Many land use issues boil down to the question of who should make the decision as to the most appropriate use for any given property.
Private property rights advocates will usually choose the owner of the property. They believe that the person who owns the property will recognize that their best interest lies in the wise use and conservation of the resources of the property. Property rights advocates recognize that there is a small fraction of property owners who will take a shortsighted approach, pillage the resources and then move on. Humans tend to project their actions onto others. They assume that others will see things similarly to themselves and consequently behave much as they themselves would. Because most property rights advocates manage their properties well, they assume that most other folks will also manage their property wisely. They will agree that society needs to deal with the small percentage whose unwise use of their property adversely impacts their neighbors, but only when the impacts exceed some fairly high bar.
The flip side of private property ownership is collective ownership of property. By projecting their own actions, collectivists assume that individual owners will more often than not take the shortsighted approach of pillaging the property and often cause harm to their neighbors. The solution to that problem is management by committee via a large body of rules and regulations that are applied to all property, or at least the property that isn’t owned by the collective, or the abolition of private property by moving ownership to the collective.
Through some mechanism unknown to me, it is assumed that the collective mind will devise a better use of the property than any individual might. My personal experience is that, while two heads may be better than one, the law of diminishing returns comes into play quickly as the size of the group increases. It doesn’t take a very large collective to prove the truth of the old saying, “Collectively, they couldn’t pour piss out of a boot if the directions were on the heel!” Collectively we are able to make much larger mistakes than an individual would. There have been several large collectivist failures in the last century or so that we might want to learn from.
I do find the collectivist attributes projected onto the property rights advocates interesting to contemplate. We thus become “ideologues” and “developers” and “sprawl mongers” and “clear cutters” among other interesting titles used to portray us as bad people because we aren’t collectivists. We certainly have ideas and use our right of speech to convey those ideas to others. I, for one, am certainly grateful for the houses I have lived in over the years that were built by developers. Most property rights advocates will choose a house with some property around it rather than an apartment in a downtown high-rise and not feel that we are destroying the earth by that decision.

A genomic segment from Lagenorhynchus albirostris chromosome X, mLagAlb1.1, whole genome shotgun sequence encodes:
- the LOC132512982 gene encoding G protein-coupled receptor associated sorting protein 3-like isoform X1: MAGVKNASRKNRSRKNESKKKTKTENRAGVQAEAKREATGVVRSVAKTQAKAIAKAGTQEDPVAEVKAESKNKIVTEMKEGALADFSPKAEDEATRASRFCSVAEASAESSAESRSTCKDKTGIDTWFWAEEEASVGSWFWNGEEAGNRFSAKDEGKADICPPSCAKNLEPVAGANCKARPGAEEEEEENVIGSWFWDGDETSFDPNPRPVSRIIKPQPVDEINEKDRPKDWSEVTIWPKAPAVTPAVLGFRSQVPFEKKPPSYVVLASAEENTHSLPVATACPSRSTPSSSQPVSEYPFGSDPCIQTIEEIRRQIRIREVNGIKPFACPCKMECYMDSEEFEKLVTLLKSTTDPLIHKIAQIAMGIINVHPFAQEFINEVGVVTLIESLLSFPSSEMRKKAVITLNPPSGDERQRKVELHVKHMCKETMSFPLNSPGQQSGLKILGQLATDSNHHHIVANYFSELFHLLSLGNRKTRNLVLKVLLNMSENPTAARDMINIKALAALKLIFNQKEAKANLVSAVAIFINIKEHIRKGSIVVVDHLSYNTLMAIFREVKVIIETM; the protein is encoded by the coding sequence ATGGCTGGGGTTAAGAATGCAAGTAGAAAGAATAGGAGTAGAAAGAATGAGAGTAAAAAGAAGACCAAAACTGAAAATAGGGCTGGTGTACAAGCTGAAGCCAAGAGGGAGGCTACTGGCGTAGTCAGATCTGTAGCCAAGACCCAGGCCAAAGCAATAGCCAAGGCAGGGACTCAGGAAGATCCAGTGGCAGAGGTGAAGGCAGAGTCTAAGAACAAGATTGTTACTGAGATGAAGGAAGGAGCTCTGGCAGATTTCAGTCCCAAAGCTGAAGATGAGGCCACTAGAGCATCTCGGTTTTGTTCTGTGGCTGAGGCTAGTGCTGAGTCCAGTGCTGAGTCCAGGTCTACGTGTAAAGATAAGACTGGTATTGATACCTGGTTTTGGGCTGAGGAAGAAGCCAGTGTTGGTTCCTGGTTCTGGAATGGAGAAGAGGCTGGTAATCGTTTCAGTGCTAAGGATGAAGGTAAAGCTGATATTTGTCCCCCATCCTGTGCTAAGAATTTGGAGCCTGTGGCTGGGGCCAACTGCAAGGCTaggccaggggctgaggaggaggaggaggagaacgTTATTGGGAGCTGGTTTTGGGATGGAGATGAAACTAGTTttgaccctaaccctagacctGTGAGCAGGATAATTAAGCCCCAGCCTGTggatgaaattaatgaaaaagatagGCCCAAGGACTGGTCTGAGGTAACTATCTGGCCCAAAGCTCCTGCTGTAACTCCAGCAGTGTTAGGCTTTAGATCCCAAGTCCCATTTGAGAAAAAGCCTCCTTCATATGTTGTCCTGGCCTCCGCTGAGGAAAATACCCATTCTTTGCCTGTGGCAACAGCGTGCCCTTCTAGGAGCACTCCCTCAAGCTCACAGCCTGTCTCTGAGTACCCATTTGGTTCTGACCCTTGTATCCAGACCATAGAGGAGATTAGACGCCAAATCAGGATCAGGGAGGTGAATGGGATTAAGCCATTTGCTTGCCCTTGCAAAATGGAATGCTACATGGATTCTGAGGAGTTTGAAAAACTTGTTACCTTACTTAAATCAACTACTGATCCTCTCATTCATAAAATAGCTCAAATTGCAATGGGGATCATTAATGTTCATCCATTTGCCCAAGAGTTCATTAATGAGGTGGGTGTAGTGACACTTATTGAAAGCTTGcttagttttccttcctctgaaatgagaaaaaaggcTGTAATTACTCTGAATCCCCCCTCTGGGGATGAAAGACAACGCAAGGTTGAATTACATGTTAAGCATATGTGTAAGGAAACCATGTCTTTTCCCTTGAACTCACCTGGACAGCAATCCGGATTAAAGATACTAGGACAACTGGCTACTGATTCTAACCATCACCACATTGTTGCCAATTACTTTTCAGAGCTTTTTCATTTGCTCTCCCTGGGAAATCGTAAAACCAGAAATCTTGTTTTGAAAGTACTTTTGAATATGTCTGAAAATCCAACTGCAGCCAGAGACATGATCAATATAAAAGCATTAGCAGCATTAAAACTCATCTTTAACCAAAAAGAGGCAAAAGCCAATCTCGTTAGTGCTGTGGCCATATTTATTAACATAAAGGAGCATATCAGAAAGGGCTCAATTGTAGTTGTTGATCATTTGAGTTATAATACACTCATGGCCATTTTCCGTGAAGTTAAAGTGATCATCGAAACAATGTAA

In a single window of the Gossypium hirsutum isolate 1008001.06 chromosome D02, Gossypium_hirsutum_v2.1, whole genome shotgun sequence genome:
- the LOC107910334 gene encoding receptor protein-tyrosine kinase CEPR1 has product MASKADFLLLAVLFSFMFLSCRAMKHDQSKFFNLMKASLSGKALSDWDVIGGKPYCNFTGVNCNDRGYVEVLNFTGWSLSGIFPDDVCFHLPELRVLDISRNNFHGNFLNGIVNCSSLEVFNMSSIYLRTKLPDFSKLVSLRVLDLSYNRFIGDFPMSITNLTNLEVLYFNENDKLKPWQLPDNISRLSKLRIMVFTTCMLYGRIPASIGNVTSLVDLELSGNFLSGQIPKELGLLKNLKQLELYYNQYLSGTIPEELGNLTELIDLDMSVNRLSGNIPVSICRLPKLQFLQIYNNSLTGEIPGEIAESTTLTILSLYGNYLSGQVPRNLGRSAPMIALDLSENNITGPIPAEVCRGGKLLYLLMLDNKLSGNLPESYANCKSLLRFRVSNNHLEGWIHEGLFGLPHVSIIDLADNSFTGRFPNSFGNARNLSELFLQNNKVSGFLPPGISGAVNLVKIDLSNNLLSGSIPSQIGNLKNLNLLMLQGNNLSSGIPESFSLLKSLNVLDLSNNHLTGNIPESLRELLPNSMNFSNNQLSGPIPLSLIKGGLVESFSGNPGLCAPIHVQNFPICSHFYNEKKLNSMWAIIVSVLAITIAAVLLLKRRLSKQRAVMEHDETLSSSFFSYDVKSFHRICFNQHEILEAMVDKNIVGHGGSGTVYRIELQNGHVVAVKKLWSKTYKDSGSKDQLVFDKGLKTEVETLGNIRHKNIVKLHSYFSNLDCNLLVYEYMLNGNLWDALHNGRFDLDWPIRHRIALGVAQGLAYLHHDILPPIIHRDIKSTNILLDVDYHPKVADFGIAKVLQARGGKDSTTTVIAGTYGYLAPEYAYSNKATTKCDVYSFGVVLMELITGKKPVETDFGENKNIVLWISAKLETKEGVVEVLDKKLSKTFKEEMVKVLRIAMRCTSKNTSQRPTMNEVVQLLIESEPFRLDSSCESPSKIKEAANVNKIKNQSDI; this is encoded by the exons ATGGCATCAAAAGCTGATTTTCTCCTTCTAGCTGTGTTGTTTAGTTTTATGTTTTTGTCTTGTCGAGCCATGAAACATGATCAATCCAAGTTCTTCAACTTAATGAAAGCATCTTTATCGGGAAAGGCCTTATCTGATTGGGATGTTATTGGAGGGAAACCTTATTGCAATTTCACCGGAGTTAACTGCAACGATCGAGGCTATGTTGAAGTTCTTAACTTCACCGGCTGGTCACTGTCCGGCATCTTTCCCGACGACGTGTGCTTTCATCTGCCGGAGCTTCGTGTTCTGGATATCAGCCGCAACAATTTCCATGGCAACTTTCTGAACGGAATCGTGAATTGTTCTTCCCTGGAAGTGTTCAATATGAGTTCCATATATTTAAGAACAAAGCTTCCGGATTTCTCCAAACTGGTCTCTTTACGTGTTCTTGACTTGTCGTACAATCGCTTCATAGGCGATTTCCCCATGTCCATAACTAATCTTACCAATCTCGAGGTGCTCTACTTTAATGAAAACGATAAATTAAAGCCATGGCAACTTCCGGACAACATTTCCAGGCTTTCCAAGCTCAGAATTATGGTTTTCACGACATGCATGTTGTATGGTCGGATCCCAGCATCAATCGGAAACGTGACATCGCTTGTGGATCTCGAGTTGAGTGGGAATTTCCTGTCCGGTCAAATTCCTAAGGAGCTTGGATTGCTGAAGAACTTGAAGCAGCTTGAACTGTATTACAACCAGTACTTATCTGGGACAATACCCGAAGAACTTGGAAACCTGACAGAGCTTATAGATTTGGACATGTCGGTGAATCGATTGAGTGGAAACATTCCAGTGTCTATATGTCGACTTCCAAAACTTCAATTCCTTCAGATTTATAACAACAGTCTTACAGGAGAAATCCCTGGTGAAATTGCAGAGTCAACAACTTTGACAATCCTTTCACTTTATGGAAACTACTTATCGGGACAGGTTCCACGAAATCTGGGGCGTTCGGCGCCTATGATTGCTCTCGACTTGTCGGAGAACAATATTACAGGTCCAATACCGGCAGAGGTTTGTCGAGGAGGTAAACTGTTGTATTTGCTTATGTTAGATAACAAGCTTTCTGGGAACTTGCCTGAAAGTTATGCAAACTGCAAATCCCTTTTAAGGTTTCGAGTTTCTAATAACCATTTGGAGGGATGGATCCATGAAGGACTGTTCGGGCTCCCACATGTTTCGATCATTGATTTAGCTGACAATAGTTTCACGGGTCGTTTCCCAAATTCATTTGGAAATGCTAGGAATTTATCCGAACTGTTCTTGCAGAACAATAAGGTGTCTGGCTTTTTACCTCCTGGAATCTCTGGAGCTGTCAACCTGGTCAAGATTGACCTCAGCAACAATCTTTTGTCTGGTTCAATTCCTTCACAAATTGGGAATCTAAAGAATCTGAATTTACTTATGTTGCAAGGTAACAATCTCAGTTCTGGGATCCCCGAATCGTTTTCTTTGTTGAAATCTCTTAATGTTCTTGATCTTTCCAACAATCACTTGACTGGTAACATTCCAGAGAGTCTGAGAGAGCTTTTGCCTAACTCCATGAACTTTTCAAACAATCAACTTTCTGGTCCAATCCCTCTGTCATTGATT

I’m unsure what to think of the “clear-cutter” label. During the King County CAO debates Mr. Constantine and Mr. Sims and Mr. Trohimovich kept telling me that according to the new CAO it would be perfectly okay to clearcut my 65% native vegetation set-aside area as long as I acquired a “forest production plan.” Mr. Trohimovich said on radio that clear cutting is what we do out here in the rural areas. So is the label of “clear-cutter” good or bad? What if I don’t want to clear-cut my set-aside, maybe just replace it with an orchard? Prevention of clear-cutting seems to be the primary rationale for preventing most uses of 65% of rural King County. And yet, the spokesmen kept saying it is okay. In hindsight, it was these very spokesmen for the collective that were proposing to violate state law—a larger transgression than the one they were pretending to fix.
We have a prime example of collectivists destroying what an individual had protected for many years on Maury Island. Mr. Kerry Lapine owned, for twelve years, a couple of acres that happened to support a blue heron rookery. The birds had used the property for their rookery before Mr. Lapine purchased it. In fact, it was the largest rookery in Puget Sound with 200 to 300 nests, depending on the year. Mr. Lapine carefully kept people away during nesting and rearing times. He did a good job protecting the
herons. The collectivists who run the Vashon Maury Island Land Trust decided that Mr. Lapine should no longer be the caretaker of the rookery and brought much pressure to bear on Mr. Lapine with the help of their friends at DDES. Eventually, a trade was negotiated, and VMILT took over ownership of the rookery. They allowed folks to go near the nests at the wrong time of the year and within two years all the heron were gone. What had been an important environmental feature wisely managed by Mr. Lapine, was destroyed by collectivists who couldn’t find the proverbial “directions on the heel.”
These are the same folks who propose to manage all private property in King County, Washington, and these United States because they think property owners are too dumb to do it themselves.